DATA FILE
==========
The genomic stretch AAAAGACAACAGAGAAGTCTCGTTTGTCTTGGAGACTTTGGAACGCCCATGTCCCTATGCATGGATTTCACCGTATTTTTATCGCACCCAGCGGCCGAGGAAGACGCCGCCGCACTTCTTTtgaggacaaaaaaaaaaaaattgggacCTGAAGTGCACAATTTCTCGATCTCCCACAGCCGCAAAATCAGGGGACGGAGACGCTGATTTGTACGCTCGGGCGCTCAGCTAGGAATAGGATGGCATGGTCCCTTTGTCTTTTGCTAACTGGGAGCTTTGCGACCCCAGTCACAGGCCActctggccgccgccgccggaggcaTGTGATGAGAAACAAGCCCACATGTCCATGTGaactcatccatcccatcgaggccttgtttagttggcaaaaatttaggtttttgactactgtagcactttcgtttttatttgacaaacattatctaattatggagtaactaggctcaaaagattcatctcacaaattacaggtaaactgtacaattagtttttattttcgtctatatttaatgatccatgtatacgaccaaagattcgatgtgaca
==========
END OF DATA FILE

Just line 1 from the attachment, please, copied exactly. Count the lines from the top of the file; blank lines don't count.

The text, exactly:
The genomic stretch AAAAGACAACAGAGAAGTCTCGTTTGTCTTGGAGACTTTGGAACGCCCATGTCCCTATGCATGGATTTCACCGTATTTTTATCGCACCCAGCGGCCGAGGAAGACGCCGCCGCACTTCTTTtgaggacaaaaaaaaaaaaattgggacCTGAAGTGCACAATTTCTCGATCTCCCACAGCCGCAAAATCAGGGGACGGAGACGCTGATTTGTACGCTCGGGCGCTCAGCTAGGAATAGGATGGCATGGTCCCTTTGTCTTTTGCTAACTGGGAGCTTTGCGACCCCAGTCACAGGCCActctggccgccgccgccggaggcaTGTGATGAGAAACAAGCCCACATGTCCATGTGaactcatccatcccatcgaggccttgtttagttggcaaaaatttaggtttttgactactgtagcactttcgtttttatttgacaaacattatctaattatggagtaactaggctcaaaagattcatctcacaaattacaggtaaactgtacaattagtttttattttcgtctatatttaatgatccatgtatacgaccaaagattcgatgtgaca